Van Oosterwijck is known for her lush, meticulous paintings of still lifes with stark dark backgrounds that foreground the beautiful flowers she is presenting for us to view and see as ready to pluck from the wall. Her paintings are not brushy; they have a crispness that seems modern, nearly photographic.  The colors are so breathtakingly rich that we know this must be a painting that is painted at the ‘perfect moment’ when all the fragile flowers are at the peak. In the museum’s painting, a small bright marigold is at the bottom of the still life group, isolated.  Look carefully at this painting. Is the marigold (her namesake) a stand-in for Marie? All the big bombastic flowers above little marigold, are they all the men in the art world and guild hierarchy?

In addition to being a talented painter, Van Oosterwijck was also a savvy businesswoman; she had an agent in Amsterdam.  Her patrons included Louis XIV of France, the Holy Roman Emperor Leopold I, Augustus II the Strong, and William III of England and the King of Poland. What was the result of this roster of collectors?  Nothing, she was denied membership in the painters’ guild, because women were not allowed to join.

The Japanese screen painting, attributed to Chiyo Mitsuhisa is exceptionally rare because it is painted by a woman artist.  The screen depicts the Presentation of a Prince, an episode taken from the first chapter of the “Tale of Genji” (Genji Monogatari), in which Prince Genji is presented to the emperor. Here, Genji is seen dressed in a white patterned robe and sitting on a mat to the lower right of the emperor. “The Tale of Genji” , Japan’s most famous novel ever, is not only considered to be the first novel ever written anywhere in the world, but it was written by a woman, Lady Murasaki Shikibu,who was part of the Japanese court in the 14th Century. Westerners consider Mme. de Sevigne to be the precursor of the novel as we know it, but Lady Shikibu precedes her by well over 200 years.

In this screen painting, the interplay of lush field of gold ink representing the clouds and the rich black of the hills creates the spiritual interplay between spirit and matter every bit as powerfully as gold leaf has been used in Western art of the Renaissance and subsequent eras. In Western art, the gold behind the Blessed Virgin Mary signifies her status as Mother of God.  In Asian art, the contemplation of nature is to contemplate the spiritual, the sublime with clouds of gold signifying that spiritual space. Chiyo Mitsuhisa was one of the very few distinguished female artists in Japanese painting history. She was the daughter and pupil of Tosa Mitsunobu and wife of Kanō Motonobu. Her son Shoyei (1519–1592) was also a painter of great distinction. Mitsuhisa became a well-known illustrator of story and poetry books and was particularly famous for her illustration of the “Tale of Genji.” Unlike Van Oosterwijck, she had a more traditional life including family and she certainly benefitted from a family of painters that made for easier entre into the male-dominated art world. Very few women were professional artists during the 1600s. In a 2004 book on Dutch Golden Age paintings by art historian Christopher Lloyd, van Oosterwijck was the only woman whose work was included. Since Van Oosterwijck devoted her life to her painting rather than being a wife and mother, she was a challenging subject for writers. How could they write about a woman who so fully rejected the norm?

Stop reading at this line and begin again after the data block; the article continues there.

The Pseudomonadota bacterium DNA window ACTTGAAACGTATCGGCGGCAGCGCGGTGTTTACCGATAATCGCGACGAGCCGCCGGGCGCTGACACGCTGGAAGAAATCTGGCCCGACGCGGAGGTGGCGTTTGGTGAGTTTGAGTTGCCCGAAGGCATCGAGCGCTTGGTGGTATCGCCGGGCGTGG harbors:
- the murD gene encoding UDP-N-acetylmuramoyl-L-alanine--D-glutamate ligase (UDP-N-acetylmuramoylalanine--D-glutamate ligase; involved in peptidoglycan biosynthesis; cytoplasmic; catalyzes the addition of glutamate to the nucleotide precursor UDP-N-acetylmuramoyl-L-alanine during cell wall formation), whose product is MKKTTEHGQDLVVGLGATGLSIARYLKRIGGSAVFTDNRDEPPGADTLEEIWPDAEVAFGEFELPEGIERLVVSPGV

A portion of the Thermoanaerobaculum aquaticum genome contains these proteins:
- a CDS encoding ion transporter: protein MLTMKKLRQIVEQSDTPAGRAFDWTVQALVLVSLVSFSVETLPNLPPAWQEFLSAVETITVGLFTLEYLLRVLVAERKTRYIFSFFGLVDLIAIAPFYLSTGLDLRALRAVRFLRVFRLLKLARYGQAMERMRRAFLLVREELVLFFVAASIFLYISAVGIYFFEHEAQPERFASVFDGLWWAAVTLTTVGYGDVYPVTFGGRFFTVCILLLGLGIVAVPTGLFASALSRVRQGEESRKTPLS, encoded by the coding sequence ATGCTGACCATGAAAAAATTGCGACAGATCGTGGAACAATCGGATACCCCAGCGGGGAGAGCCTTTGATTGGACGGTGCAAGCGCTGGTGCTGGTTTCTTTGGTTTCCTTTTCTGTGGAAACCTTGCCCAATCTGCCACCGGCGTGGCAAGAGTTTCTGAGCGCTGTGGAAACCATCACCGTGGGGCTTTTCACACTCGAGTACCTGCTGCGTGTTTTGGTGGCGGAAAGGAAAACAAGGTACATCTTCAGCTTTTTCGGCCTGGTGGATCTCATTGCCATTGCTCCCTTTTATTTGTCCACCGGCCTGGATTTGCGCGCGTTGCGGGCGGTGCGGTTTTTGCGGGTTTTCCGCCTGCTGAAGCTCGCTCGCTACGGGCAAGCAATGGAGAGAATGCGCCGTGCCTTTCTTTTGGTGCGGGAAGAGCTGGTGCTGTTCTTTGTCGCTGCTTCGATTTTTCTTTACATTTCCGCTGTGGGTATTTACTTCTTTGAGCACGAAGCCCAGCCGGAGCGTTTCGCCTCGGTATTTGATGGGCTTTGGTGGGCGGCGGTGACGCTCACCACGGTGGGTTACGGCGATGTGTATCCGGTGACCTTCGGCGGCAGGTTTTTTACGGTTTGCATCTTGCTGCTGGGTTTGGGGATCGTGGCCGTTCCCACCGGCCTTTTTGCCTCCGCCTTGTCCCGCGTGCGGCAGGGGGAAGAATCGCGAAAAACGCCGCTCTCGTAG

Thoughtful juxtapositions are placed throughout the exhibition in the two galleries with the intention to create internal conversations for viewers such as the human-scaled, floral Ali Baba vase (1880) by Cincinnatian Mary Louise McLaughlin, paired with Anne Lowes’ floral dress (1930-1934).  Barbara Kruger, a feminist artist who critically engages with the portrayal of women in the media has her famous gelatin silver print “My face is your fortune” paired with a dress by early twentieth century fashion designer Madeleine Vionnet.

Mary Cassatt, “Baby in Dark Blue Suit, Looking Over His Mother’s Shoulder”, circa 1889.